June 20, 2010
June 20, 2010
June 23, 2010
K-12 & Pre-College Engineering
15.872.1 - 15.872.12
It has been well documented that out-of-time STEM programs positively impacts the students and facilitators involved. However, we have yet to understand the sustained impact of middle school afterschool programs on its stakeholders. RAMP-UP (Recognizing Accelerated Math Potential in Underrepresented People), a National Science Foundation funded GK-12 outreach program at North Carolina State University (NCSU) has established the Fun Activities in Math and Engineering (FAME) at a local inner-city middle school. The facilitators of FAME were undergraduate and graduate Fellows and middle school math teachers. The objectives of this program were to re- enforce basic math concepts learned in the classroom and to expose the students to several fields of engineering while involving in hands-on engineering activities. For example, the activities incorporated understanding the key principles of engineering design, mathematical estimation and extrapolation, and how to appropriately collect data - skills which are clearly cross-disciplinary.
The FAME program was conducted weekly on a semester basis for 2 years (Fall 2007 through Spring 2009). Quantitative data in the form of surveys were collected at the end of each semester for the students involved. In addition, qualitative assessment data from the facilitators has been collected. In this paper we use the FAME program as a case study to evaluate the sustained impact of middle school after-school programs. This study reveals the positive relationship between the students and facilitators, and improved student and facilitator attitudes towards STEM fields throughout the 2-year period.
Participation in afterschool programs has been shown to be associated with educational success including greater engagement in learning and higher academic performance.4 Programs based in the science, technology, engineering and mathematics (STEM) have often shaped and developed future scientists. For students to succeed in STEM fields Jolly, Campbell and Perlman3 suggest the necessary trilogy: engagement, capacity and continuity. Meaning students are engaged by having interests and motivation for the involvement in the sciences, student have the capacity or required skills needed to advance in these disciplines and students have the academic support and material resources (continuity) needed for these interests. After-school programs can provide a vehicle for realization of this trilogy outside of the classroom.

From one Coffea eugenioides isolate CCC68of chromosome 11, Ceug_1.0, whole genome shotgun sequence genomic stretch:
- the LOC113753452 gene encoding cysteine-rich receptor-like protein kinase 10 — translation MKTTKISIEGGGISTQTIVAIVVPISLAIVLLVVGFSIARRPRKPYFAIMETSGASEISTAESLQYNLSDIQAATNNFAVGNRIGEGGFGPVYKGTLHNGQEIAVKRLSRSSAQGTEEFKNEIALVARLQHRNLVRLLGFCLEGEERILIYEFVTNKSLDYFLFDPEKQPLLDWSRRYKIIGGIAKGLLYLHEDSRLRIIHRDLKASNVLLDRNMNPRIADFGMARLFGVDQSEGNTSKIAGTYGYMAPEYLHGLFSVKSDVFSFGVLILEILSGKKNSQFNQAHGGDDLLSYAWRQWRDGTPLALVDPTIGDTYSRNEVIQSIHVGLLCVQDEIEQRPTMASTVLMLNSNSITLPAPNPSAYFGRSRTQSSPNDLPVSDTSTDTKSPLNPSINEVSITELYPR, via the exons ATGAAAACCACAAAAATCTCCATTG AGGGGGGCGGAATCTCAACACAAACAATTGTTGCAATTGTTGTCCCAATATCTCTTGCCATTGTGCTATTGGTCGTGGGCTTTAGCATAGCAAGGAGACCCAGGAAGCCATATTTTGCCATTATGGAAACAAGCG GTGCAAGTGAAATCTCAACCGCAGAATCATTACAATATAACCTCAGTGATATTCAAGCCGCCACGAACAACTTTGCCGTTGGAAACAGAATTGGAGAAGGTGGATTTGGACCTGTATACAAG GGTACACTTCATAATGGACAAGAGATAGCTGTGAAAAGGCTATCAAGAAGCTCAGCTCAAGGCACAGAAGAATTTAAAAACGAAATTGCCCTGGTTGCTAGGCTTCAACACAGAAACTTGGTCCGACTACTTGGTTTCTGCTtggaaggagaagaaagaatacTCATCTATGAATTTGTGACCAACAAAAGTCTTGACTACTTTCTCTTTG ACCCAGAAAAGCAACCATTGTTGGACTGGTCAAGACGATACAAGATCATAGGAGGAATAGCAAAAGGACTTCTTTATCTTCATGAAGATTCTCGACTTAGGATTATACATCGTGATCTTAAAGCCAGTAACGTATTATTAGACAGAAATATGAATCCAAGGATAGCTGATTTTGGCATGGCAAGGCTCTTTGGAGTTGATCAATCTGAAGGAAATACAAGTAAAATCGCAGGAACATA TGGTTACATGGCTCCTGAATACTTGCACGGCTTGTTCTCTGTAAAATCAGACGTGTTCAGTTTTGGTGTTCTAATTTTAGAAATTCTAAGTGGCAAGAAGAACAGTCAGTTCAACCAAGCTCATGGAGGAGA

STEM based university and industry outreach programs have proven to greatly impact the community they serve. However, sometimes university or industry supported STEM outreach programs are comprised of a one day activity/demonstration exposing the youths to STEM fields. Though great in their attempts, these one day programs fail to develop mentor relationships between students and facilitators. It is this mentorship that has proven to profoundly impact the views of STEM fields of the students participating in these programs.1 We define sustainable STEM outreach as a partnership that maintains, fosters and promotes long-lasting interests in STEM fields.
Smith, A., & Parry, E., & Bottomley, L., & Albers, L. (2010, June), Middle School Sustainable Outreach? Fun Activities In Math And Engineering: A 2 Year Case Study Paper presented at 2010 Annual Conference & Exposition, Louisville, Kentucky. 10.18260/1-2--16823
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